Severe storms to light up midwestern US into end of June

Prior to the calendar flipping to July, a new round of damaging thunderstorms will take aim at the midwestern United States.

Areas of the northern Plains that were jolted by severe weather with tornadoes and wind gusts of 70-80 mph on Thursday night will catch a break from intense storms as cooler air settles in into Sunday.

The leftover line of storms from Thursday night will sweep through northern Minnesota with locally damaging winds into midday Friday.

As the push of cooler air slowly sinks southeastward and clashes with the summer swelter, the swath of locally severe storms will follow suit.

During Friday afternoon and evening, severe storms capable of producing high winds, large hail and even an isolated tornado are expected to fire up across eastern Wyoming, western South Dakota and the Nebraska Panhandle.

MW Regional 6.29 AM

Another area at risk for heavy to locally severe storms will be across the Arrowhead Region of Minnesota into the Upper Peninsula of Michigan, mainly during Friday night.

Isolated severe storms can occur in between these two main areas at risk to close out the week.

A greater risk of severe weather may come with the start of the weekend.

Storms that erupt on Saturday could be the more intense than Friday's storms, according to AccuWeather Senior Meteorologist Alex Sosnowski.

Sat severe Midwest 6.29 AM

"During late Saturday afternoon and evening, the storms are likely to focus from the shores of Lake Superior to northeastern Kansas," Sosnowski added.

Any of the storms that pop up within this swath will be capable of producing wind gusts high enough to snap trees and power lines, large hail, frequent lightning and torrential rainfall. An isolated tornado or two will also be possible.

Midwesterners eager to hit the swimming pool, lake or stream to cool off amid the steamy conditions should keep their cell phones charged and handy with audible severe weather alerts enabled to avoid getting caught outside in a dangerous storm.

Towering, darkening clouds and sudden gusts of wind can be signs that a storm is approaching and that shelter should be sought immediately.

As soon as you hear thunder or see lightning, head indoors or into a hard-top vehicle.

"Golf carts, bus stops, gazebos, porches and picnic pavilions are not considered to be adequate shelter during thunderstorms," Sosnowski said.

Weekend outlook 6.29 AM

Flash flooding may add further danger to residents and travelers in the region.

Areas from northeastern Nebraska through southern Minnesota and Wisconsin have been abnormally wet this month, receiving 125-185 percent of normal June rainfall.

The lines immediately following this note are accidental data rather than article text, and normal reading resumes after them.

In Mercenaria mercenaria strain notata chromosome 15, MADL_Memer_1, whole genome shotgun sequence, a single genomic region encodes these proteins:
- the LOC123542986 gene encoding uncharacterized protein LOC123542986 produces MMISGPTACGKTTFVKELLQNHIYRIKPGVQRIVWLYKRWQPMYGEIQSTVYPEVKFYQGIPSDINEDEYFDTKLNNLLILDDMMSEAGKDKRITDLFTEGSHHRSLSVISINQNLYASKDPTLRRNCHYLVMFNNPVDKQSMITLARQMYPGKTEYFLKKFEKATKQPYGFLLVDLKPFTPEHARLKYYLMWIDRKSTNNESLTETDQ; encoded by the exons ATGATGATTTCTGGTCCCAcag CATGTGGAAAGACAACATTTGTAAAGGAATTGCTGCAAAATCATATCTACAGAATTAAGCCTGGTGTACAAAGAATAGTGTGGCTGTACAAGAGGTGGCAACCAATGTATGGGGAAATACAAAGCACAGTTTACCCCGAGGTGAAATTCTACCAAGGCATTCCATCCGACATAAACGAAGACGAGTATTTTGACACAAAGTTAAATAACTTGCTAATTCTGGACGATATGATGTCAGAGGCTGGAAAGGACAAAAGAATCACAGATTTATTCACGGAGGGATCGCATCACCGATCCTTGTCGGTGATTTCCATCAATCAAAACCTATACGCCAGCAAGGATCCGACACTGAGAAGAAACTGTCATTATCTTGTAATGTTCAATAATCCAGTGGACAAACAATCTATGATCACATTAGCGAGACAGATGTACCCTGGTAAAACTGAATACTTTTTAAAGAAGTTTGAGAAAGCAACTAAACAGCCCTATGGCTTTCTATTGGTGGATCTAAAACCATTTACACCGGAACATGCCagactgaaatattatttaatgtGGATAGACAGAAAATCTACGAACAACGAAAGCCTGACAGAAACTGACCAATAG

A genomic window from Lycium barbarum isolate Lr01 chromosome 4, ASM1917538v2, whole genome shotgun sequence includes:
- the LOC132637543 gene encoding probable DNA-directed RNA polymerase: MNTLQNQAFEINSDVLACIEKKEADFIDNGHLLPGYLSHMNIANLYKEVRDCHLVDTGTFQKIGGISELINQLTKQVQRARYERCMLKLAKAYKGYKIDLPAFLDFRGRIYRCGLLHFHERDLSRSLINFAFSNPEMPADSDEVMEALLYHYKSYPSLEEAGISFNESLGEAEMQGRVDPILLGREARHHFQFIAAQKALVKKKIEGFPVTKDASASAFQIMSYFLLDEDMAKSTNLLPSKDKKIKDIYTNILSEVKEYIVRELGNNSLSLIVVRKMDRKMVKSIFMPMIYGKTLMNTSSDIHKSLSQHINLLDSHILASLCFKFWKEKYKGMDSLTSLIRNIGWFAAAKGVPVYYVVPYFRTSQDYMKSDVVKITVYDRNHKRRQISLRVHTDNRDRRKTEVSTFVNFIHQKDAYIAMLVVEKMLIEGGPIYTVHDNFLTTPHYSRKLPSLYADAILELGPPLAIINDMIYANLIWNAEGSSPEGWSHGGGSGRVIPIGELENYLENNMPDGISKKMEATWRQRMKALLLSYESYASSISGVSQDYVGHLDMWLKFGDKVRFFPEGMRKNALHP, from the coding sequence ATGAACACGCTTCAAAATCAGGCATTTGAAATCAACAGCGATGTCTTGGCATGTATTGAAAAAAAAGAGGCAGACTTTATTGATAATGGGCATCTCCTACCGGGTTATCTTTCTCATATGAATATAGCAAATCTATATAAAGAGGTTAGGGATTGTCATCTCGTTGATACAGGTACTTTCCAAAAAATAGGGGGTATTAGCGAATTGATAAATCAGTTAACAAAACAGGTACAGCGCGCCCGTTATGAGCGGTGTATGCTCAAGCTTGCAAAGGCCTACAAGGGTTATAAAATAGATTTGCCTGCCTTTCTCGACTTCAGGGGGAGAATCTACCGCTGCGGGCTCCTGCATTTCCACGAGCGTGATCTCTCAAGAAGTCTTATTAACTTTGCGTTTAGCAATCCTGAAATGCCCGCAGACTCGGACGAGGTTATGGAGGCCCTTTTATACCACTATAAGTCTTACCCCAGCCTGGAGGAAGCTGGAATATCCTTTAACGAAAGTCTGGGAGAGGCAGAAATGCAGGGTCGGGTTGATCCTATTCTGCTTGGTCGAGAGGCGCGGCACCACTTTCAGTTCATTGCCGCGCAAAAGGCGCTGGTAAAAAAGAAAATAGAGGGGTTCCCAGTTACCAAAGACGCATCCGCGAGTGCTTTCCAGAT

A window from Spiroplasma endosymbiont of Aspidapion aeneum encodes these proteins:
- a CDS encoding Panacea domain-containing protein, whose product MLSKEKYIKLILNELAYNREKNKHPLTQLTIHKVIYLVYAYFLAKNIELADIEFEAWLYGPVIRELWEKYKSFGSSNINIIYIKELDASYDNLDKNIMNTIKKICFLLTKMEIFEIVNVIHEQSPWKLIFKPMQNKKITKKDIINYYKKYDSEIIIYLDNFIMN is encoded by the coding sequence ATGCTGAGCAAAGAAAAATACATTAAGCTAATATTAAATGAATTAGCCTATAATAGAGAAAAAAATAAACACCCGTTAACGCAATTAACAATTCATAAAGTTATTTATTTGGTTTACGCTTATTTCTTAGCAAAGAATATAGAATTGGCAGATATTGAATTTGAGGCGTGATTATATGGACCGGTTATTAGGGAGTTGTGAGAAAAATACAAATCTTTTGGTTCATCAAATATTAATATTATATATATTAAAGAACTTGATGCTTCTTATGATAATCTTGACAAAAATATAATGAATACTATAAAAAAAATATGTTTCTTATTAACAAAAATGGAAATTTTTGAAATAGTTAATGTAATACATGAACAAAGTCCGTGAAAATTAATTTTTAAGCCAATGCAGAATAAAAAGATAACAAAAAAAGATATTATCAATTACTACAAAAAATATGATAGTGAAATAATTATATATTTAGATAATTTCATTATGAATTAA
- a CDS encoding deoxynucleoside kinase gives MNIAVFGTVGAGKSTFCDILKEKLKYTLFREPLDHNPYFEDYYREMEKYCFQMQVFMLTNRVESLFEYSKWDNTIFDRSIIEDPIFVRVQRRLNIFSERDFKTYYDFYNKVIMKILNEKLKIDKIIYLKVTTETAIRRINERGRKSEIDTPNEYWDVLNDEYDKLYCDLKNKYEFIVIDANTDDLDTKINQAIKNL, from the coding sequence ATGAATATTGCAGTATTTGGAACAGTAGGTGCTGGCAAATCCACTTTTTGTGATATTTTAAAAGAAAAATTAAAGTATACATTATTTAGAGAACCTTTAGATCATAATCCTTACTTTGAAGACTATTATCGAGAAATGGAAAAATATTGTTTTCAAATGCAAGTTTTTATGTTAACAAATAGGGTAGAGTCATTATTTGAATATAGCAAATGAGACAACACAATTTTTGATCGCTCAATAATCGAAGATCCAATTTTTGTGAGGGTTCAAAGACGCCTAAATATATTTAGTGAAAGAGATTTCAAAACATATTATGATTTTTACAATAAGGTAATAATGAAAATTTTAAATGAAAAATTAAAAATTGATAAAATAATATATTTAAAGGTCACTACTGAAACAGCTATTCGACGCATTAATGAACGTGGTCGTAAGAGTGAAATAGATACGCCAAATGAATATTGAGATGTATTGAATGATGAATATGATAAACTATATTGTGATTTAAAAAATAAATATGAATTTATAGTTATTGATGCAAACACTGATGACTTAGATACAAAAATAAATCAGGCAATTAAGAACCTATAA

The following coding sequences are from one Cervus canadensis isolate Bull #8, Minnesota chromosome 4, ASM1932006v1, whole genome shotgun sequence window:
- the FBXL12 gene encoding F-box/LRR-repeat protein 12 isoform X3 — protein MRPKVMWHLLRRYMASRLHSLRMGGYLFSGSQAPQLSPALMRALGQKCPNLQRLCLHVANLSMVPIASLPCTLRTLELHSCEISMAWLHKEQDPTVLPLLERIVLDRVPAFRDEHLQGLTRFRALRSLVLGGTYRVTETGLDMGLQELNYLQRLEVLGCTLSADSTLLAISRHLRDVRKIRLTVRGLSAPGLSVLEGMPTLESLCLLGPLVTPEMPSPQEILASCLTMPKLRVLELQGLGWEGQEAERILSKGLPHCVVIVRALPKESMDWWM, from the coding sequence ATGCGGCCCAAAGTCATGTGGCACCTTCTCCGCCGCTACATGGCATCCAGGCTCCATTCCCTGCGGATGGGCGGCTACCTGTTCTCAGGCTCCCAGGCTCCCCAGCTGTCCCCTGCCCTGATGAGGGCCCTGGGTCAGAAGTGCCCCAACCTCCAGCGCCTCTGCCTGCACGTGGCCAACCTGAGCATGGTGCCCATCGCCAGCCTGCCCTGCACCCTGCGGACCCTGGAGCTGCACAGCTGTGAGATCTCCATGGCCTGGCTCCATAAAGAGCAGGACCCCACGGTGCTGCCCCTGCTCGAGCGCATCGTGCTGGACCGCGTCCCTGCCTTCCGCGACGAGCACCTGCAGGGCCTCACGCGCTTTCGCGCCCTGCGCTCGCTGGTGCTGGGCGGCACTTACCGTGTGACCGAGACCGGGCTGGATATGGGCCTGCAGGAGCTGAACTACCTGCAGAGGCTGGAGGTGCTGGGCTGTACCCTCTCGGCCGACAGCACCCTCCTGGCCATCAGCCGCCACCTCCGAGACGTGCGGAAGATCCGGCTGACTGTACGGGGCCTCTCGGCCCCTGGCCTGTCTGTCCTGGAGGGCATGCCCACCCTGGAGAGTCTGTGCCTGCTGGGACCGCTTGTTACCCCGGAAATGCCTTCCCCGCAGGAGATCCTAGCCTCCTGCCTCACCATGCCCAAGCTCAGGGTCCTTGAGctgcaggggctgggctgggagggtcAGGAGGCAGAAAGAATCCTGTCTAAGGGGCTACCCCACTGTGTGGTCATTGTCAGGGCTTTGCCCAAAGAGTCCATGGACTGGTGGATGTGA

This corridor will be especially susceptible to flash flooding during the weekend storms, but flash flooding can occur even outside of these areas.

The storms will be capable of unleashing 1-2 inches of rain within an hour.

Visibility may drop to near zero along sections of interstates 29, 35, 80, 90 and 94, and pooling of water on the roadway will heighten the risk of vehicles hydroplaning at highway speeds.

Storms will continue to march eastward on Sunday, the first day of July, potentially becoming heavy to locally severe across the Great Lakes region.

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Summer weather across the US in 2018
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Summer weather across the US in 2018
WELLFLEET, MA - JUNE 21: Mark Wilke and his wife Sharon enjoy the first day of summer at White Crest Beach in Wellfleet, MA on June 21, 2018. (Photo by Craig F. Walker/The Boston Globe via Getty Images)
ARLINGTON, VA - JUNE 20: A pedestrian passes near the Netherlands Carillon as the Washington Monument and United States Capitol are seen at sunrise on Wednesday June 20, 2018 in Arlington, VA. The summer solstice is Thursday. (Photo by Matt McClain/The Washington Post via Getty Images)
Pedestrians watch sailboats and windsurfers on the Charles River on the summer solstice in Boston, Massachusetts, U.S., June 21, 2018. REUTERS/Brian Snyder
A women keeps in the shade of her umbrella as she tries to beat the heat at Cardiff State beach in Encinitas, California, U.S. July 6, 2018. REUTERS/Mike Blake
A man cools off in fountain on the Rose Kennedy Greenway during a summer heat wave in Boston, Massachusetts, U.S., July 2, 2018. REUTERS/Brian Snyder
OLD ORCHARD BEACH, ME - JULY 4: Ryan Parsons, left, of Unity watches as his daughter, Lily, 10, rides the waves on her inflatable whale at Old Orchard Beach on a hot, beautiful Fourth of July. The Parson family was spending the day at the beach keeping cool and watching the fireworks. (Staff photo by Jill Brady/Portland Press Herald via Getty Images)
NEW JERSEY, USA - JUNE 30: People enjoy Manhattan skyline at the Hamilton Park during the hot weather in New Jersey, United States on June 30, 2018. (Photo by Atilgan Ozdil/Anadolu Agency/Getty Images)
NEW YORK, July 2, 2018 -- People cool themselves at a fountain at Washington Square Park in New York City, the United States, on July 2, 2018. The highest temperature reached 35 degrees Celsius in New York City on Monday as a result of a prolonged heat wave. (Xinhua/Wang Ying via Getty Images)
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